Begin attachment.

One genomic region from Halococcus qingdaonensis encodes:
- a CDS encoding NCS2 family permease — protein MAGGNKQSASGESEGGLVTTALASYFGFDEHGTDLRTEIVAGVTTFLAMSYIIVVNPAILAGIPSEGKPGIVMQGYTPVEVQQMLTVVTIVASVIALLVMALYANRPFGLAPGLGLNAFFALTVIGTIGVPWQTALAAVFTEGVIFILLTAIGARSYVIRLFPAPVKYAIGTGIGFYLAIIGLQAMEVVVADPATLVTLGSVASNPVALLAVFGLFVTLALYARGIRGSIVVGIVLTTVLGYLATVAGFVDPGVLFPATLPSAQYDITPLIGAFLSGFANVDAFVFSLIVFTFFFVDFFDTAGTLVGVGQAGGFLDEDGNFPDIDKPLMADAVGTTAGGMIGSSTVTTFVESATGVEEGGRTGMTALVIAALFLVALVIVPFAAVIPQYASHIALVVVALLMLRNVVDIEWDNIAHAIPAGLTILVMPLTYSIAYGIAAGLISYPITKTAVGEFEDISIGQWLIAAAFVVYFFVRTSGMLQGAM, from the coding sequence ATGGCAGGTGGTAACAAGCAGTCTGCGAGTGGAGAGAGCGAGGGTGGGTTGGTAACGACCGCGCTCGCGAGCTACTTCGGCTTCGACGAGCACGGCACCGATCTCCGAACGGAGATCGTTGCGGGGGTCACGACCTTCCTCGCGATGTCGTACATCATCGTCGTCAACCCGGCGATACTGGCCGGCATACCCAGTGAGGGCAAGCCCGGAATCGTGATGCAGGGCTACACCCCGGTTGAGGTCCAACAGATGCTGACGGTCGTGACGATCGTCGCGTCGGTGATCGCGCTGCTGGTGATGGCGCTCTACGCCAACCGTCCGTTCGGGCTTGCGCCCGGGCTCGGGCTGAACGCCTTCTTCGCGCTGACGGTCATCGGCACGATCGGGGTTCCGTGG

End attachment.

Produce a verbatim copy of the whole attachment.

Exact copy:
One genomic region from Halococcus qingdaonensis encodes:
- a CDS encoding NCS2 family permease — protein MAGGNKQSASGESEGGLVTTALASYFGFDEHGTDLRTEIVAGVTTFLAMSYIIVVNPAILAGIPSEGKPGIVMQGYTPVEVQQMLTVVTIVASVIALLVMALYANRPFGLAPGLGLNAFFALTVIGTIGVPWQTALAAVFTEGVIFILLTAIGARSYVIRLFPAPVKYAIGTGIGFYLAIIGLQAMEVVVADPATLVTLGSVASNPVALLAVFGLFVTLALYARGIRGSIVVGIVLTTVLGYLATVAGFVDPGVLFPATLPSAQYDITPLIGAFLSGFANVDAFVFSLIVFTFFFVDFFDTAGTLVGVGQAGGFLDEDGNFPDIDKPLMADAVGTTAGGMIGSSTVTTFVESATGVEEGGRTGMTALVIAALFLVALVIVPFAAVIPQYASHIALVVVALLMLRNVVDIEWDNIAHAIPAGLTILVMPLTYSIAYGIAAGLISYPITKTAVGEFEDISIGQWLIAAAFVVYFFVRTSGMLQGAM, from the coding sequence ATGGCAGGTGGTAACAAGCAGTCTGCGAGTGGAGAGAGCGAGGGTGGGTTGGTAACGACCGCGCTCGCGAGCTACTTCGGCTTCGACGAGCACGGCACCGATCTCCGAACGGAGATCGTTGCGGGGGTCACGACCTTCCTCGCGATGTCGTACATCATCGTCGTCAACCCGGCGATACTGGCCGGCATACCCAGTGAGGGCAAGCCCGGAATCGTGATGCAGGGCTACACCCCGGTTGAGGTCCAACAGATGCTGACGGTCGTGACGATCGTCGCGTCGGTGATCGCGCTGCTGGTGATGGCGCTCTACGCCAACCGTCCGTTCGGGCTTGCGCCCGGGCTCGGGCTGAACGCCTTCTTCGCGCTGACGGTCATCGGCACGATCGGGGTTCCGTGG